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Artificial intelligence now has verbal ability of 4-year old: is that progress?

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Researchers at the University of Illinois in Chicago suggest that the most advanced artificial intelligence system is now comparable to a four-year-old child in terms of verbal skills, but with absolutely no common sense.

Photo credit: Joe McKendrick

Actually, being intellectually compatible with a four-year-old is pretty impressive progress. A decade ago, Ray Kurzweil, the singularity guru, suggested that individual computers were ready to exceed the human brain in terms of raw computational power. Verbal skills are the next step -- and we've already seen IBM's Watson computer in action. Though Watson did not show any skills in small talk or chat outside of figuring out the proper questions to the terms on Jeopardy.

Then again, how many four year olds can tell you on a moment's notice where the nearest Chinese food restaurant is, a la Siri?

The University of Illinois researchers conducted an exercise comparing the intelligence of ConceptNet, a semantic AI system designed at MIT, to that of small children. Robert Sloan, professor and head of computer science at UIC, and lead author on the study, says AI systems still are newborns when it comes to common sense:

"Common sense has eluded AI engineers because it requires both a very large collection of facts and implicit facts – things so obvious that we don’t know we know them. A computer may know the temperature at which water freezes, but we know that ice is cold."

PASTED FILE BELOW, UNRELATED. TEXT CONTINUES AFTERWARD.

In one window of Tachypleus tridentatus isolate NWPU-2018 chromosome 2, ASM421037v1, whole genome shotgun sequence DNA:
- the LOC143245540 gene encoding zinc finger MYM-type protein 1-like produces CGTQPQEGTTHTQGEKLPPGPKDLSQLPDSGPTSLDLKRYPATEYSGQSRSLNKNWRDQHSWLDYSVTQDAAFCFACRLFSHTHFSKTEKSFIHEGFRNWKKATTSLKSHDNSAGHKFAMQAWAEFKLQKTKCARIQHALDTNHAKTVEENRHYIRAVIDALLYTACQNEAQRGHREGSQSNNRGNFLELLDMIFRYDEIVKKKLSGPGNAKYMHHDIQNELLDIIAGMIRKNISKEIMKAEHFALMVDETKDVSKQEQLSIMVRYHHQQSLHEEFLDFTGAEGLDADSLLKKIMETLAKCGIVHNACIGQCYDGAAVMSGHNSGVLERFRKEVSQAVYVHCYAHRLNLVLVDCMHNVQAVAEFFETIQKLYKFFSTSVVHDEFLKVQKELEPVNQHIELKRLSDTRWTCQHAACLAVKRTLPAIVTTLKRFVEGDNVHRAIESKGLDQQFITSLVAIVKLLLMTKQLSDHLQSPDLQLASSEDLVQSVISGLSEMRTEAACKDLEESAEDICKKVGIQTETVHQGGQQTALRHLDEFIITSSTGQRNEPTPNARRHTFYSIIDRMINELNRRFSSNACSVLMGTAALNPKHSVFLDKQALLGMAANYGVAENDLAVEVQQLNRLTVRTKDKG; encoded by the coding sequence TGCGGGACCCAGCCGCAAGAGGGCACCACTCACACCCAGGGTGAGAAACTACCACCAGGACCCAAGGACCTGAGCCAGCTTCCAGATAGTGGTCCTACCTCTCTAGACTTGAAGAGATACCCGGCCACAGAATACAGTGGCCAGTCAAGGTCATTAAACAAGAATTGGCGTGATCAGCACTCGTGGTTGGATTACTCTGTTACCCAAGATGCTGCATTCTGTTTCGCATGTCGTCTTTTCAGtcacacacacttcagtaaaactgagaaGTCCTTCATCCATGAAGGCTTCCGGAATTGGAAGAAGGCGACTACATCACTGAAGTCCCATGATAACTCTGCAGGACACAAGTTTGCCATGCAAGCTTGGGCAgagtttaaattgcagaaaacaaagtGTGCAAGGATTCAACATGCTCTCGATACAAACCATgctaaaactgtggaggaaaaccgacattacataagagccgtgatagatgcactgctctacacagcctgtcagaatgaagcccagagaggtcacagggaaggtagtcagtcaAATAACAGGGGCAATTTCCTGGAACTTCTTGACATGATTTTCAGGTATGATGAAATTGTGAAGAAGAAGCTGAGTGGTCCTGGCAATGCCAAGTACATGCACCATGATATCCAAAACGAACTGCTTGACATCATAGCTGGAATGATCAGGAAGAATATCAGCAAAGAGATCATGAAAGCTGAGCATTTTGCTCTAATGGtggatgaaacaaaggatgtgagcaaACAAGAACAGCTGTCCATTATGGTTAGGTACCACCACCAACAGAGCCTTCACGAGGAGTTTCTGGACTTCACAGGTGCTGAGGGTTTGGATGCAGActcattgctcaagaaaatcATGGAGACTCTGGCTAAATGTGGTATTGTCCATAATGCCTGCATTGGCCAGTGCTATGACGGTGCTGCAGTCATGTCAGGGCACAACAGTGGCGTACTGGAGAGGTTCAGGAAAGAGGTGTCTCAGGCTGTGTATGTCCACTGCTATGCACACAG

The key takeaway here is that AI -- which is increasingly being adopted into decisioning systems in areas such as healthcare and financial services -- is doing a good job retaining and spitting out data to answer natural-language queries. But it's going to take some time before these systems come close to figuring out the way the world works. Perhaps, eventually, AI will develop the skills of a second-grader:

“All of us know a huge number of things. As babies, we crawled around and yanked on things and learned that things fall. We yanked on other things and learned that dogs and cats don’t appreciate having their tails pulled. Life is a rich learning environment. We’re still very far from programs with commonsense AI that can answer comprehension questions with the skill of a child of eight.”

— By on July 15, 2013, 1:51 PM PST

Joe McKendrick

Contributing Editor

Joe McKendrick is an independent analyst who tracks the impact of information technology on management and markets. He is a co-author of the SOA Manifesto and has written for Forbes, ZDNet and Database Trends & Applications. He holds a degree from Temple University. He is based in Pennsylvania. Follow him on Twitter. Disclosure